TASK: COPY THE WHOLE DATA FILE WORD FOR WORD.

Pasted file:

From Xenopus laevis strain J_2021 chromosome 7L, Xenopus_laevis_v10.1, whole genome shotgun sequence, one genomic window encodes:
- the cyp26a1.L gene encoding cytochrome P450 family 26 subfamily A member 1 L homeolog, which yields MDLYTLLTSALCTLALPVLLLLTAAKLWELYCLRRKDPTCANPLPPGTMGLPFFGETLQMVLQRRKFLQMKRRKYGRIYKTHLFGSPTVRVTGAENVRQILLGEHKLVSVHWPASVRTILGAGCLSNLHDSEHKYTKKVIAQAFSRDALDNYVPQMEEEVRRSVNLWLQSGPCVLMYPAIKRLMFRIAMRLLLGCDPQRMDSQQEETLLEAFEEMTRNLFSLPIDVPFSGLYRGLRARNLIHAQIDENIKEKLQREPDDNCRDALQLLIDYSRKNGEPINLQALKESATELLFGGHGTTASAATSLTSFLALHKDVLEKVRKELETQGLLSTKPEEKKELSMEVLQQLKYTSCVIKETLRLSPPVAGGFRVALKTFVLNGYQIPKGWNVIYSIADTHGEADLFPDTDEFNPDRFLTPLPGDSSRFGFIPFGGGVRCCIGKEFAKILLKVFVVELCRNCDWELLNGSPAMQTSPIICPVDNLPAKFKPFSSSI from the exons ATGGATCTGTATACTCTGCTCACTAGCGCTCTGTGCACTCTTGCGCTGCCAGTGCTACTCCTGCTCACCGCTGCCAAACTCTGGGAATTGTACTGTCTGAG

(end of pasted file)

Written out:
From Xenopus laevis strain J_2021 chromosome 7L, Xenopus_laevis_v10.1, whole genome shotgun sequence, one genomic window encodes:
- the cyp26a1.L gene encoding cytochrome P450 family 26 subfamily A member 1 L homeolog, which yields MDLYTLLTSALCTLALPVLLLLTAAKLWELYCLRRKDPTCANPLPPGTMGLPFFGETLQMVLQRRKFLQMKRRKYGRIYKTHLFGSPTVRVTGAENVRQILLGEHKLVSVHWPASVRTILGAGCLSNLHDSEHKYTKKVIAQAFSRDALDNYVPQMEEEVRRSVNLWLQSGPCVLMYPAIKRLMFRIAMRLLLGCDPQRMDSQQEETLLEAFEEMTRNLFSLPIDVPFSGLYRGLRARNLIHAQIDENIKEKLQREPDDNCRDALQLLIDYSRKNGEPINLQALKESATELLFGGHGTTASAATSLTSFLALHKDVLEKVRKELETQGLLSTKPEEKKELSMEVLQQLKYTSCVIKETLRLSPPVAGGFRVALKTFVLNGYQIPKGWNVIYSIADTHGEADLFPDTDEFNPDRFLTPLPGDSSRFGFIPFGGGVRCCIGKEFAKILLKVFVVELCRNCDWELLNGSPAMQTSPIICPVDNLPAKFKPFSSSI from the exons ATGGATCTGTATACTCTGCTCACTAGCGCTCTGTGCACTCTTGCGCTGCCAGTGCTACTCCTGCTCACCGCTGCCAAACTCTGGGAATTGTACTGTCTGAG